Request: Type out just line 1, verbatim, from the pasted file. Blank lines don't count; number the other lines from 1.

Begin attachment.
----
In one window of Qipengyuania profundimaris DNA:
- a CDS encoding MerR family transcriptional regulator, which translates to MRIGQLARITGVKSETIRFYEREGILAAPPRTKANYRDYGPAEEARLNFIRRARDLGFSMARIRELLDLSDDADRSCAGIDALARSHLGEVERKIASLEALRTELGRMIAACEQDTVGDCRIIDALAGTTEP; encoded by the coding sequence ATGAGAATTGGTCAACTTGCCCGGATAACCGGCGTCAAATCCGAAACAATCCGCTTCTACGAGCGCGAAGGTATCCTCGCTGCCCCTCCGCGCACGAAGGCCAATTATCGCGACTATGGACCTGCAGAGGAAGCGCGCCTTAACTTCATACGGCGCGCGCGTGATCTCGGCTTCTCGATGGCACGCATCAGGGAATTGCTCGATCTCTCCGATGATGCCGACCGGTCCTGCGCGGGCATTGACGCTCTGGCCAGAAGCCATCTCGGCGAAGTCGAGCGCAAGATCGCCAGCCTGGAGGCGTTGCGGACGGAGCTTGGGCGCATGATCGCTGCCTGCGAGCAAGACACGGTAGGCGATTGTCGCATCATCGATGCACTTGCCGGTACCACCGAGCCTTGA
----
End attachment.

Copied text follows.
In one window of Qipengyuania profundimaris DNA: